I feel that it is important for me to share some information with parents and medical caregivers of students with ADHD regarding this new memorandum since we are receiving many calls asking for clarification on how to proceed. While this memorandum has been a very a long time coming, and hard won, it was not the ultimate goal. The ultimate goal would have been for ADHD to be fully recognized and listed under a particular category. The Ministry has refused to do so for more than a decade.
However, this memorandum does clarify that students with ADHD, and no other diagnosed disorder such as a Learning Disability, should not be barred from being officially recognized through an IPRC as an exceptional student, which allows them to access an IEP and special education. It also goes one step further and lists several ways that a student with ADHD can present a learning need, while stating that this list is not all inclusive. Perhaps the bigger issue is that memorandums sent out to school boards by the Ministry of Education are not immediately, if ever, embraced and implemented by school boards. The Ministry itself admits that memorandums are a form of guidance rather than mandates. They do not have a way to hold school boards accountable.
Do not be surprised if individual educators within school boards do not know of its existence or are reluctant to implement it. In fact, after receiving feedback from parents and speaking with school boards, many boards feel that it is business as usual, and this memorandum only supports what they have been doing. In reality, it falls on the shoulders of the public to hold school boards accountable since the Ministry is unable to do so.
This is why CADDAC is very committed in spreading word of this memorandum to parents and medical professionals working with students with ADHD. This memorandum directly contradicts school boards who inform parents, physicians, psychologists, and other medical experts that a student with ADHD does not qualify for an IPRC unless they have a diagnosed learning disability.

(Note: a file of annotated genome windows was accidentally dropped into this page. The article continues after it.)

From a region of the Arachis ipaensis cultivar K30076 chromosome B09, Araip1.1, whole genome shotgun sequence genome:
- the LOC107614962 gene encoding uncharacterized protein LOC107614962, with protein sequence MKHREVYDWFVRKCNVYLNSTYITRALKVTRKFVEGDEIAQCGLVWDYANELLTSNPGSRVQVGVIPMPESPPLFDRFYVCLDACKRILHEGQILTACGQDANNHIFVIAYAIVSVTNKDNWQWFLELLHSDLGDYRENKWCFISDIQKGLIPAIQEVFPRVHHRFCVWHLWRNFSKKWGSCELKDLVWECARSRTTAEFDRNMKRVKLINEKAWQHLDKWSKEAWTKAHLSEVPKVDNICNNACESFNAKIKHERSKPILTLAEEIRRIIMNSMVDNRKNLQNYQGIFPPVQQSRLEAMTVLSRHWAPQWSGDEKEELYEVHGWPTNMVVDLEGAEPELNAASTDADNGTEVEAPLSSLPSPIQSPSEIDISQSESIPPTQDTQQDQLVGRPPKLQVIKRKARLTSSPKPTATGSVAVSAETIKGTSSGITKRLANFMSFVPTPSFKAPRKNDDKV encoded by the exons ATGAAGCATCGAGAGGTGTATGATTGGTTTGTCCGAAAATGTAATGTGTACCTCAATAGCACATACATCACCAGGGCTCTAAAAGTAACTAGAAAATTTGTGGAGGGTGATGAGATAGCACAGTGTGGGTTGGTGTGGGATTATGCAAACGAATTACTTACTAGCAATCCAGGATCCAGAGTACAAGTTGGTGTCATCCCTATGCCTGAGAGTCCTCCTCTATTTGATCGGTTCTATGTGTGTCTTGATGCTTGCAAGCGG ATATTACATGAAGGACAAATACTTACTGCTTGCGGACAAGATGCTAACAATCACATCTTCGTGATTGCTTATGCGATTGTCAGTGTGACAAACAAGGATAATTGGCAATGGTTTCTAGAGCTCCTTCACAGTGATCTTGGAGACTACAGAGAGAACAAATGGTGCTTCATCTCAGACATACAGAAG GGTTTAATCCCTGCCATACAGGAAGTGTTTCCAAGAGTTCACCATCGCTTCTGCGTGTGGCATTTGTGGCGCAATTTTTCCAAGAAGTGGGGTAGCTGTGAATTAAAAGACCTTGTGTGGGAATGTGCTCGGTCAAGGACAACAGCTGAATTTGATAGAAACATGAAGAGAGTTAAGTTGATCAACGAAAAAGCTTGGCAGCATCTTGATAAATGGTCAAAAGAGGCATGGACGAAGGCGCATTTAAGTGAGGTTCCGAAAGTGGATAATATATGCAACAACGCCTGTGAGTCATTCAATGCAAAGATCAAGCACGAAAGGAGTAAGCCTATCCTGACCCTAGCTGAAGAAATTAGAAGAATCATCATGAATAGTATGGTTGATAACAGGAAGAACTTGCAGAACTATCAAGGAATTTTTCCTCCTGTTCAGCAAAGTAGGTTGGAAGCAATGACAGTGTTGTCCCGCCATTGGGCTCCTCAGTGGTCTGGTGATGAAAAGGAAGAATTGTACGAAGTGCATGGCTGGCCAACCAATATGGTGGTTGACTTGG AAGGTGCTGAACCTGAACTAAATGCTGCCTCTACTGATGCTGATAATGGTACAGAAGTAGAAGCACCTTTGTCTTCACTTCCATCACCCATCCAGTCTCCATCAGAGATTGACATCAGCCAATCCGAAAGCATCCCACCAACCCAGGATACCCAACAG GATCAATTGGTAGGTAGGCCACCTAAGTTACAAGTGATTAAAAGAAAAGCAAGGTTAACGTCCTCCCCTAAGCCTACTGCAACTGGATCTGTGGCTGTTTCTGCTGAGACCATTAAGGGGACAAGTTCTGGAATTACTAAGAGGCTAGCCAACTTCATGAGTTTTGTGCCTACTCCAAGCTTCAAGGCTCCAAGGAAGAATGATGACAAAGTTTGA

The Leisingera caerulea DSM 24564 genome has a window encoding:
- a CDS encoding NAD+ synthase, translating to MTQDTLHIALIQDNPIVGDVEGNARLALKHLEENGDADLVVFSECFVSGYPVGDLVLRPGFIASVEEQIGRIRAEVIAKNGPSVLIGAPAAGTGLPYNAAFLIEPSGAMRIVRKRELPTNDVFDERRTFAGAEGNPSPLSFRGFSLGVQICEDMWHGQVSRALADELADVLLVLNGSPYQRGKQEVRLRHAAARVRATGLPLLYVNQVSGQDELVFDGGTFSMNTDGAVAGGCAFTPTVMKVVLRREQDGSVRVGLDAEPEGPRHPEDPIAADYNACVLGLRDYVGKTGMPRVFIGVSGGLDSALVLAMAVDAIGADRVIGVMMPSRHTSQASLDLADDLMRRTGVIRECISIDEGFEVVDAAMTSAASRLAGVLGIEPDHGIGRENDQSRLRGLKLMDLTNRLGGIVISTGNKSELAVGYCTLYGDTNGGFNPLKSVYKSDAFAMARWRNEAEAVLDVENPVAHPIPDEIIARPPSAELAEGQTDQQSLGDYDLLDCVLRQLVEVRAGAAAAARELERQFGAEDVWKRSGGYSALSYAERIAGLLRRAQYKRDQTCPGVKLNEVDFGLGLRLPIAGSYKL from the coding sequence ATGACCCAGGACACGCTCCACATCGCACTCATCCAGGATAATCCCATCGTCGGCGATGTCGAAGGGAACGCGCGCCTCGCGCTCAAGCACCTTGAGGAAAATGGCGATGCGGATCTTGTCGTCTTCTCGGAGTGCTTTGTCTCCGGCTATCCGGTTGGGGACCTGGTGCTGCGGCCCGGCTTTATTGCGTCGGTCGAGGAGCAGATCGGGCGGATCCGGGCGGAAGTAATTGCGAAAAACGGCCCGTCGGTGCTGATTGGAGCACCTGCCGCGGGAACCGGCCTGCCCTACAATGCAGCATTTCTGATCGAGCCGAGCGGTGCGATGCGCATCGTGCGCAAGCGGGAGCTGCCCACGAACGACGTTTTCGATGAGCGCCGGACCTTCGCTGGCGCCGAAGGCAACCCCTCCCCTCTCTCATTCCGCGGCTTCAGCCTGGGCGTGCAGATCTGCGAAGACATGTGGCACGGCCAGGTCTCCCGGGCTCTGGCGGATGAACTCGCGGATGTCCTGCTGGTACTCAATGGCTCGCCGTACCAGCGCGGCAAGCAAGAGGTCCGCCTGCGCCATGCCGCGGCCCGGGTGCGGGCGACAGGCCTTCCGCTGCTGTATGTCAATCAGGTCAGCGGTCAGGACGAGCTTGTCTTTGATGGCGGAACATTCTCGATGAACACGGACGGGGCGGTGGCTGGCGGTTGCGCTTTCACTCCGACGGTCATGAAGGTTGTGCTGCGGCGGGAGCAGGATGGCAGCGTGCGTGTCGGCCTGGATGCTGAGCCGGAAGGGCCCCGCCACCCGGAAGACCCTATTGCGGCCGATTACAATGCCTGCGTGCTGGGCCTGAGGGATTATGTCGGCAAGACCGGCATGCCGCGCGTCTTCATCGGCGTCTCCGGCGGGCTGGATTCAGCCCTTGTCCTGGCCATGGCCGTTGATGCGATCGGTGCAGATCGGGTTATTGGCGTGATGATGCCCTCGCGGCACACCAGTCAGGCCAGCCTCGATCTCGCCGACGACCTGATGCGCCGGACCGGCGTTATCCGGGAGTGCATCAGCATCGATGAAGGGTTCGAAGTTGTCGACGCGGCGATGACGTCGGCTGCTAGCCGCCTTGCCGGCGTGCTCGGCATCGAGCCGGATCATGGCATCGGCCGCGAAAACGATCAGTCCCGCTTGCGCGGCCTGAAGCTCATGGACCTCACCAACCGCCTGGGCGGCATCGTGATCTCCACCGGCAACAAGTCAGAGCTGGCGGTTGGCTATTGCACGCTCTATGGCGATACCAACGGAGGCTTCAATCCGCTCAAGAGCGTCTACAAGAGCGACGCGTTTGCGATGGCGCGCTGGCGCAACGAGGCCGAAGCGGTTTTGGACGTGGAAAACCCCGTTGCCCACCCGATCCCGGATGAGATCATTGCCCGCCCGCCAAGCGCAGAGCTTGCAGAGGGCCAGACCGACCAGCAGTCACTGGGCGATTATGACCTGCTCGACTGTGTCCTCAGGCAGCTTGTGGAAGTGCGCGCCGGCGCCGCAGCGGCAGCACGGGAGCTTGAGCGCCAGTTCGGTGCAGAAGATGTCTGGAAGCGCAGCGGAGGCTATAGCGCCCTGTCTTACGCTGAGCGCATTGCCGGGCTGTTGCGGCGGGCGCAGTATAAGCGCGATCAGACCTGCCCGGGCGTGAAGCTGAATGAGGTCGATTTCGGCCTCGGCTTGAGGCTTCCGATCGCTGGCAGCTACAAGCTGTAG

You might have noticed that the memorandum states that a student must display a learning need in order to qualify for this recognition. Although it is very unusual for a student with ADHD not to have a learning need, due to a lack of training many educators wrongly believe that learning needs presented by students with ADHD are actually under their control, rather than a symptom of the disorder. It is imperative for parents and medical experts to do their due diligence and be prepared to demonstrate and document the learning needs of the student. Some ways that a student can demonstrate these needs are listed in the memorandum: “attention/focus, organization, processing speed, working memory, executive functioning weaknesses, mathematical processes and skills, and expressive and receptive language,” however, the areas of need are not limited to this list. Please note that school failure is not the only way to document this need, although some boards may claim the contrary. We should be evaluating whether a student is working to their potential rather than assuming all is well if the student is not failing.
My recommendation to parents, physicians and other health care providers is that this documentation should be prepared prior to requesting an IPRC meeting. The more examples and documentation parents can make available as evidence, the better the chances of success. The CADDAC document entitled “Classroom Accommodations for Specific Behaviour,” which can be found under the “Classroom Accommodations/Strategies Drop-Down” under the School section of the CADDAC website can be a helpful tool for the identification of additional learning needs.
When speaking with special education administrators recently, it has become even more evident that many do not really understand ADHD and its impairments on learning. They put the onus on the parents to prove that this disorder impairs their child’s learning in a way that they, the boards, find acceptable. The Ministry allows each board to decide the level and specific type of impairment that would qualify a student to be deemed an exceptional student, resulting in an unfair and inequitable educational system.
You may have noticed that in our press release we stated that: “It is CADDAC’s hope that school boards will follow through with the intent of this memorandum. It is also our hope that increased training for educators will be the next step.”
That is still our hope. We are willing to help in any way that we can with the training of educators. ADHD is a very complex disorder and we fully acknowledge that understanding the extensive impact of ADHD on a students’ learning is not easily done, however the enormous benefits would be well worth the effort for both the students and the education system.
If your child has a learning need that has been documented, and the school and/or board are refusing to recognize your child as an exceptional student qualifying for special education, please contact us at CADDAC. We are interested in hearing your story.
Regards to all,
National Director, CADDAC